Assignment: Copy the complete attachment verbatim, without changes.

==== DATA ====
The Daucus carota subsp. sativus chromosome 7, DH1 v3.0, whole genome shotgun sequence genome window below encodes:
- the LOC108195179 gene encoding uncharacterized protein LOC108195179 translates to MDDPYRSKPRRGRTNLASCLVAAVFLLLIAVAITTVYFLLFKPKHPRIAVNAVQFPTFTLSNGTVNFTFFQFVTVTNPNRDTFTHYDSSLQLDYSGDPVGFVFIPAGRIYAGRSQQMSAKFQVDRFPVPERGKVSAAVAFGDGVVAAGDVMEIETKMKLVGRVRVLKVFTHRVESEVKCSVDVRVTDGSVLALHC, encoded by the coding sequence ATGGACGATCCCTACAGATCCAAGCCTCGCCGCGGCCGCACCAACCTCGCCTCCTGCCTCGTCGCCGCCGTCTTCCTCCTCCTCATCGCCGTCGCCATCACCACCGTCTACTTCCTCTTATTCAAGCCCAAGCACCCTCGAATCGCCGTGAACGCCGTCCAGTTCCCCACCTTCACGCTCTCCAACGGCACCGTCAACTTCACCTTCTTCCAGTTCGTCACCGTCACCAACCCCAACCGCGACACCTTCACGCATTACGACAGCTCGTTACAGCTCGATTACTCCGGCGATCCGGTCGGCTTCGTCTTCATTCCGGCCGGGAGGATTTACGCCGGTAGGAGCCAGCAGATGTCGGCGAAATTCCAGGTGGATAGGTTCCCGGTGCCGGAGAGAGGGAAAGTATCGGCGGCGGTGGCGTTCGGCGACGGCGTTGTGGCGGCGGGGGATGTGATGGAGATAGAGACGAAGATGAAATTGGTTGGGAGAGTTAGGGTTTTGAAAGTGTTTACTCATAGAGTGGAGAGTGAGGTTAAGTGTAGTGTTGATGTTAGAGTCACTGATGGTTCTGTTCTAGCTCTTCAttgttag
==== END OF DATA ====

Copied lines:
The Daucus carota subsp. sativus chromosome 7, DH1 v3.0, whole genome shotgun sequence genome window below encodes:
- the LOC108195179 gene encoding uncharacterized protein LOC108195179 translates to MDDPYRSKPRRGRTNLASCLVAAVFLLLIAVAITTVYFLLFKPKHPRIAVNAVQFPTFTLSNGTVNFTFFQFVTVTNPNRDTFTHYDSSLQLDYSGDPVGFVFIPAGRIYAGRSQQMSAKFQVDRFPVPERGKVSAAVAFGDGVVAAGDVMEIETKMKLVGRVRVLKVFTHRVESEVKCSVDVRVTDGSVLALHC, encoded by the coding sequence ATGGACGATCCCTACAGATCCAAGCCTCGCCGCGGCCGCACCAACCTCGCCTCCTGCCTCGTCGCCGCCGTCTTCCTCCTCCTCATCGCCGTCGCCATCACCACCGTCTACTTCCTCTTATTCAAGCCCAAGCACCCTCGAATCGCCGTGAACGCCGTCCAGTTCCCCACCTTCACGCTCTCCAACGGCACCGTCAACTTCACCTTCTTCCAGTTCGTCACCGTCACCAACCCCAACCGCGACACCTTCACGCATTACGACAGCTCGTTACAGCTCGATTACTCCGGCGATCCGGTCGGCTTCGTCTTCATTCCGGCCGGGAGGATTTACGCCGGTAGGAGCCAGCAGATGTCGGCGAAATTCCAGGTGGATAGGTTCCCGGTGCCGGAGAGAGGGAAAGTATCGGCGGCGGTGGCGTTCGGCGACGGCGTTGTGGCGGCGGGGGATGTGATGGAGATAGAGACGAAGATGAAATTGGTTGGGAGAGTTAGGGTTTTGAAAGTGTTTACTCATAGAGTGGAGAGTGAGGTTAAGTGTAGTGTTGATGTTAGAGTCACTGATGGTTCTGTTCTAGCTCTTCAttgttag